Figure 5 Explorer

A name space extension is to Explorer as an interpreter is to a tourist. Since your custom name space data is in a language Explorer does not natively know, your name space extension will translate your custom data to a format that Explorer can understand.

OK, so what's a browser? A browser is an application that interacts with the name space to provide the user with a visual representation and a mechanism to manipulate the data. The EnumDesk sample (see Figure 6) from the MSDN CD is a browser. The Explorer window in Figure 5 is also a browser. The goal of name space extensions is to eliminate the need to write a complete browser.

Figure 6 EnumDesk

Why Write a Name Space Extension?

A name space extension enables Explorer to let users view and manipulate custom data objects in familiar Explorer-like ways. Until now, developers wanting this level of integration had to implement their own custom browser (like EnumDesk) that handled their own data type information along with the standard name space. This meant that the user needed a different browser for each custom data type! Further, the custom browser solution doesn't allow you to take advantage of future enhancements in Explorer's browser technology (when Windows 2001 comes out, users won't want to be forced to still use EnumDesk!). With a name space extension, not only does the user only need one browser (Explorer's), but users will be able to take advantage of enhancements to Explorer and continue to use your data.

Anatomy of a Name Space Extension

A name space extension allows you to define a new object that a name space browser like Explorer can explore and allows the user to interact with. Your extension code, which is implemented as an OLE inproc server, manages the display of the icon images and text that the user sees while viewing your data, as well as the menus and toolbars the user can use to interact with your data. This new object can be used for any number of things, including displaying the contents of your email inbox or Internet newsgroups, the contents of a zip file or a database of some sort, document management system or whatever, assuming that the information can be presented reasonably in a graphical way. Very sophisticated name space extensions can actually do things like take the symbol in your name space and decode it on the screen. An example would be if there was a URL in your name space, but you displayed the Web page in the browser instead of the URL. In this example, the data being displayed by the browser is not the actual data in the name space; instead it is something referenced by the data in the name space. However, deviating from name space extensions that essentially list items and attributes to full-featured document-style editing is better handled through ActiveX, which is not covered in this article.

To see an extension in action, download and install the Cab File Viewer, and then browse into a CAB file, such as the ones on your Windows 95 install CD or the Plus! Pack. Figure 7 shows a directory containing CAB files. Explorer recognizes the CAB file format once the viewer is installed, and displays the icons registered to the extension in the registry under the {CLSID}\DefaultIcon key. (In this case the icon is similar to the one displayed for directories.)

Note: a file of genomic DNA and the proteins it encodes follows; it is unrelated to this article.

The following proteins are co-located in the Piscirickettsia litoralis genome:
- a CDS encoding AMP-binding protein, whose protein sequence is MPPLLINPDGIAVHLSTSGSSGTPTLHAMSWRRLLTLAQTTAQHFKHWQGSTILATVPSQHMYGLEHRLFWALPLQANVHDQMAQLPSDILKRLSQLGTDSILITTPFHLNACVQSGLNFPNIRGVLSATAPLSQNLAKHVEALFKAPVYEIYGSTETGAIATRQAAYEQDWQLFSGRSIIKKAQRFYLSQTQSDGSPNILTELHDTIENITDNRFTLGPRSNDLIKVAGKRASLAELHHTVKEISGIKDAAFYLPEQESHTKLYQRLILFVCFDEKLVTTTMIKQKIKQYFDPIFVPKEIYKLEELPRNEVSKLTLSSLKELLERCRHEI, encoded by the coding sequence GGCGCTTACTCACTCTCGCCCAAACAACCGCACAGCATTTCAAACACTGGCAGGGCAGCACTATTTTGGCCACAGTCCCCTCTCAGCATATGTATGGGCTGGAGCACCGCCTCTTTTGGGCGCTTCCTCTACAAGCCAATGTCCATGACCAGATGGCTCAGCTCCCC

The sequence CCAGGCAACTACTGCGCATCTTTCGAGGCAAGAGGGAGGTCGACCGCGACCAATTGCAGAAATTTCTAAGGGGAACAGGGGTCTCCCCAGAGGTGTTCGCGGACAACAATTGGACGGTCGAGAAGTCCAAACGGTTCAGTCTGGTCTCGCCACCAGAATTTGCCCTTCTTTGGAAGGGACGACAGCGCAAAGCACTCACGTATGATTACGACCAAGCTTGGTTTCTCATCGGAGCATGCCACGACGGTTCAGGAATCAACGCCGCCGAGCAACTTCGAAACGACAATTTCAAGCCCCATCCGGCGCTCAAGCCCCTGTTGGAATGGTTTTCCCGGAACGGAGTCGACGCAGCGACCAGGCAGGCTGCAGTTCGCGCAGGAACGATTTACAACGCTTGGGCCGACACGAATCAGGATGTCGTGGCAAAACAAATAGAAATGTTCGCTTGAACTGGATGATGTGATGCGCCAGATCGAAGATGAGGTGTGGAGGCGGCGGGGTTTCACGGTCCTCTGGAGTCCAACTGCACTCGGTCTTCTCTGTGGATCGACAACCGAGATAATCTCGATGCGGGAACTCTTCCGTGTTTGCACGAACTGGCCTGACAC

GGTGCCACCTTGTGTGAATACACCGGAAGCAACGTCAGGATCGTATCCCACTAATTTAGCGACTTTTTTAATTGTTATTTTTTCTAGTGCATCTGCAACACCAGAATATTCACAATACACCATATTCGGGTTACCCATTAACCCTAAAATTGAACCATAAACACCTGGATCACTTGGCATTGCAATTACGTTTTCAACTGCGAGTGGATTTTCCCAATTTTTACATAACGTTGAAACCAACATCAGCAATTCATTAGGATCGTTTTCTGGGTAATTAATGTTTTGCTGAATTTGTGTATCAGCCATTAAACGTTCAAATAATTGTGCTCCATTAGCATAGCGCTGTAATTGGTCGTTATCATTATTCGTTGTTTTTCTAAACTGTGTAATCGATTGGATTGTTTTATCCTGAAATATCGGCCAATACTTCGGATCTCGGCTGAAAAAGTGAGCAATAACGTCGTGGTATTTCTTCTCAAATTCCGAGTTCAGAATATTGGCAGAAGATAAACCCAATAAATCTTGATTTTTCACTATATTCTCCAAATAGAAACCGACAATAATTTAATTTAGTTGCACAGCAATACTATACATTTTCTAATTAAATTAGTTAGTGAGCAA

Figure 7 CAB Files

Nothing magic so far, since you can register an icon for almost any type of file. Open one of the CAB files and you'll see the extension in action (refer back to Figure 2). Notice how the contents of the CAB file appear as if the files were in a directory.

Cab File Viewer works by registering its file type, CAB, as a name space extension and provides the information required by Explorer to display its name space contents. In this case CAB File Viewer provides a list of file names, icons, and attributes just as if the CAB file was a directory containing files.

Implementing an Extension

So what do you have to implement to create a name space extension? Your extension has to provide Explorer several things:

  1. A list of the items in your name space, called the ID list.
  2. A view of the items, usually icons and text labels
  3. Optional custom context menus for the items, and other UI goodies such as drag and drop functionality.

You probably feel like you have seen this before-the MFC document/view architecture works on a very similar fashion. The list of the IDs in the name space correlate to the MFC document object, and the view of the items relate to the MFC view object.

Name Space Extension Core Code

As mentioned earlier, all shell extensions (and hence your name space extension) must be implemented as OLE inproc DLLs. They must contain at least the functions DllMain, DllGetClassObject, DllCanUnloadNow, and the standard IUnknown interface. Finally, all shell extensions must be implemented using the apartment threading model. The apartment threading model allows your process to contain more than one thread of execution because it uses message passing to deal with multiple objects running concurrently.

That's what's required to create a basic, albeit bland, OLE inproc DLL that can be used as the frame for an extension. From there, extensions deviate since the interfaces and methods they support depend on the type of extension being implemented.

A name space extension must implement the IShellFolder, IEnumIDList, IPersistFolder and IShellView interfaces. Their methods (see Figure 8) are used to interact with Explorer. Explorer makes calls into the extensions using the IShellFolder and IShellView interfaces, and the extension can call back into Explorer using its IShellBrowser implementation.

Figure 8 Calling into a Name Space Extension

Name Space Extension Specialized Code